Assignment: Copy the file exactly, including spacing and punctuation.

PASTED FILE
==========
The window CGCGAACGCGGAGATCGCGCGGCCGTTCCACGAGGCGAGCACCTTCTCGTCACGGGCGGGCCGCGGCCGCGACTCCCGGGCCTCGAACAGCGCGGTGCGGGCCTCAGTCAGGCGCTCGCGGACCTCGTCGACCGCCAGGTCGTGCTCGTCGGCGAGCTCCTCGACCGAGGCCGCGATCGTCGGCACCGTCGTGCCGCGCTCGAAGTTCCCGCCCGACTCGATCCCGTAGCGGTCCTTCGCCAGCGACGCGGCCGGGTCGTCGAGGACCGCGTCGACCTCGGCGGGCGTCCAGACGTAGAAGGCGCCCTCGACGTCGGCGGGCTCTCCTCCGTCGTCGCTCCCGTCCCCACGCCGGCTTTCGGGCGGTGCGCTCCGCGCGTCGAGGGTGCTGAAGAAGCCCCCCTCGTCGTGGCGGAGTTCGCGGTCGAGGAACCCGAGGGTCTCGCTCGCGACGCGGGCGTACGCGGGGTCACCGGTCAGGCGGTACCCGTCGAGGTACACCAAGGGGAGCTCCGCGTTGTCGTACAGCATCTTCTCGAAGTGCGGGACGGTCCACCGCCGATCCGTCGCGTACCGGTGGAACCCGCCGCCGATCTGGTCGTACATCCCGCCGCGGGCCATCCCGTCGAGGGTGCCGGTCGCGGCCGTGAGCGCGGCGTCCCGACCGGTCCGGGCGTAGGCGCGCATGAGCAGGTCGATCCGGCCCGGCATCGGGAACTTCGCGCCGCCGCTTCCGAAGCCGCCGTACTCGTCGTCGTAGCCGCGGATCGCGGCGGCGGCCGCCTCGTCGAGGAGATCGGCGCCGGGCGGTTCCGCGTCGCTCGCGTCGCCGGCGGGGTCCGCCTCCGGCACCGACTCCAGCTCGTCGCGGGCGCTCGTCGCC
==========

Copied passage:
The window CGCGAACGCGGAGATCGCGCGGCCGTTCCACGAGGCGAGCACCTTCTCGTCACGGGCGGGCCGCGGCCGCGACTCCCGGGCCTCGAACAGCGCGGTGCGGGCCTCAGTCAGGCGCTCGCGGACCTCGTCGACCGCCAGGTCGTGCTCGTCGGCGAGCTCCTCGACCGAGGCCGCGATCGTCGGCACCGTCGTGCCGCGCTCGAAGTTCCCGCCCGACTCGATCCCGTAGCGGTCCTTCGCCAGCGACGCGGCCGGGTCGTCGAGGACCGCGTCGACCTCGGCGGGCGTCCAGACGTAGAAGGCGCCCTCGACGTCGGCGGGCTCTCCTCCGTCGTCGCTCCCGTCCCCACGCCGGCTTTCGGGCGGTGCGCTCCGCGCGTCGAGGGTGCTGAAGAAGCCCCCCTCGTCGTGGCGGAGTTCGCGGTCGAGGAACCCGAGGGTCTCGCTCGCGACGCGGGCGTACGCGGGGTCACCGGTCAGGCGGTACCCGTCGAGGTACACCAAGGGGAGCTCCGCGTTGTCGTACAGCATCTTCTCGAAGTGCGGGACGGTCCACCGCCGATCCGTCGCGTACCGGTGGAACCCGCCGCCGATCTGGTCGTACATCCCGCCGCGGGCCATCCCGTCGAGGGTGCCGGTCGCGGCCGTGAGCGCGGCGTCCCGACCGGTCCGGGCGTAGGCGCGCATGAGCAGGTCGATCCGGCCCGGCATCGGGAACTTCGCGCCGCCGCTTCCGAAGCCGCCGTACTCGTCGTCGTAGCCGCGGATCGCGGCGGCGGCCGCCTCGTCGAGGAGATCGGCGCCGGGCGGTTCCGCGTCGCTCGCGTCGCCGGCGGGGTCCGCCTCCGGCACCGACTCCAGCTCGTCGCGGGCGCTCGTCGCC